White River Fish Hatchery After Hurricane Irene
USFWS staff clean river sediment deposited by Hurricane Irene flood waters from a fish rearing pool. Photo: Ann Froschauer/USFWS.

The US Fish and Wildlife Service has approved plans to destroy 434,000 lake trout that were slated for stocking in the Great Lakes Erie and Ontario amidst concerns that stocking the fish would introduce didymo, more commonly known as "rock snot", into lake waters. Didymo, an invasive algae that can spread rapidly and destroy entire freshwater ecosystems, has not been found to date in either Lake Erie or Lake Ontario. After the failure of efforts to find alternative water bodies in which to stock the hundreds of thousands of trout in question, Fish and Wildlife's Northeast regional director Wendi Weber made the decision to destroy the fish.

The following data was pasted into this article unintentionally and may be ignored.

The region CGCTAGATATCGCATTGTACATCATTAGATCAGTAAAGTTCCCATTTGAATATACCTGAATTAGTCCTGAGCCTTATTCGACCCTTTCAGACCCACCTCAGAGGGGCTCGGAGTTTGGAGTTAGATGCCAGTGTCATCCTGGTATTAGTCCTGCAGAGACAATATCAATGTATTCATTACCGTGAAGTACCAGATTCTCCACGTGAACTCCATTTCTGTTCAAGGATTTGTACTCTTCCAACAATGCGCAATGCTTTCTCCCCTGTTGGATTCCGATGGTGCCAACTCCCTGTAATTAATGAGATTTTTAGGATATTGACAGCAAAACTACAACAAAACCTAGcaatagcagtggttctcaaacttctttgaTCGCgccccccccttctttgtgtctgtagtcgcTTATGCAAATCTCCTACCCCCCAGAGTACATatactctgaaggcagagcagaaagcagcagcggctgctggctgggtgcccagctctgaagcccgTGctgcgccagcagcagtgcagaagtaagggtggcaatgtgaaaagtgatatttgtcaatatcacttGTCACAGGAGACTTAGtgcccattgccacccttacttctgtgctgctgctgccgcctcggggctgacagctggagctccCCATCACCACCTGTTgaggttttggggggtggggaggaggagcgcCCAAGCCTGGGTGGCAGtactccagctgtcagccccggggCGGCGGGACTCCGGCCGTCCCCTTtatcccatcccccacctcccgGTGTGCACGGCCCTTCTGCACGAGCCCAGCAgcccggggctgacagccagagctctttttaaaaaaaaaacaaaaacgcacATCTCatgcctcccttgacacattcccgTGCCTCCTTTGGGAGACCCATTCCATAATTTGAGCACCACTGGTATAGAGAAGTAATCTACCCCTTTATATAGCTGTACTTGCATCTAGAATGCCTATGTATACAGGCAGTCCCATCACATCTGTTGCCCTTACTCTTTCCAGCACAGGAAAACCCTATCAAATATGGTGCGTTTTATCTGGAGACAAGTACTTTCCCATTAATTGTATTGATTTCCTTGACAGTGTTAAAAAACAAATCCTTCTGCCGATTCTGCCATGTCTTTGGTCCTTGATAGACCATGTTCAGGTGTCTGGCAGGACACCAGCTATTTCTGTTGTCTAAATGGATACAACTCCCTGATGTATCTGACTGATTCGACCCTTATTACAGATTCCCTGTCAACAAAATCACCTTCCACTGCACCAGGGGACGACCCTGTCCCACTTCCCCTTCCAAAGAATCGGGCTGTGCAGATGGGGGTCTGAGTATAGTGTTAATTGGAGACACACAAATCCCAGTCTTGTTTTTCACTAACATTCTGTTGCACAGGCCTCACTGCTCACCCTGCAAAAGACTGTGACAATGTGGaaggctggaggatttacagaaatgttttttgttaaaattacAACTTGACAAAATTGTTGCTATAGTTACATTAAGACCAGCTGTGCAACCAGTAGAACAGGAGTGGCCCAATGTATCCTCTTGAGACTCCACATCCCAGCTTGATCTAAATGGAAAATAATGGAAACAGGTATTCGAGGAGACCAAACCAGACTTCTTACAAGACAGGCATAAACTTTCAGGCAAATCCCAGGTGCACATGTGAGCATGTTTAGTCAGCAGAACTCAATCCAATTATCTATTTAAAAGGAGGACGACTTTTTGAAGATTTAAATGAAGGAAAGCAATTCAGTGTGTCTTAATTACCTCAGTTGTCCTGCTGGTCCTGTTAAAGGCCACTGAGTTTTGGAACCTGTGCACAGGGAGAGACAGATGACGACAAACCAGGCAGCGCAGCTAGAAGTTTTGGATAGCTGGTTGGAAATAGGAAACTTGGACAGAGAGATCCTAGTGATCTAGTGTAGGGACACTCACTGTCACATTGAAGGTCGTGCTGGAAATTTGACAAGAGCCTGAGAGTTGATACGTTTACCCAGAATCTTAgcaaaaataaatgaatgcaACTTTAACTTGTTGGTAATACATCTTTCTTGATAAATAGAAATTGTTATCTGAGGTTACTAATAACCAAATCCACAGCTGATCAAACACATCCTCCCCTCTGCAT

The population slated for destruction is comprised almost entirely of 4-inch fingerling trout. The fingerlings were raised at the Bethel, VT hatchery on the banks of the White River, a river body known to be infected with didymo. Although the tanks are filled with well water and are not typically at risk of infection by the introduction of river water, floods during this year's Hurricane Irene brought river water into the tanks and infected tank water with didymo.

According to officials at the Bethel, VT hatchery and the US Fish and Wildlife Service, extensive efforts were undertaken to find an alternative home for the near half a million lake trout, without success. The decision to destroy the trout was made reluctantly, but without an apparent alternative.

The fish will be dumped into large pits where they will be covered with lime and then buried.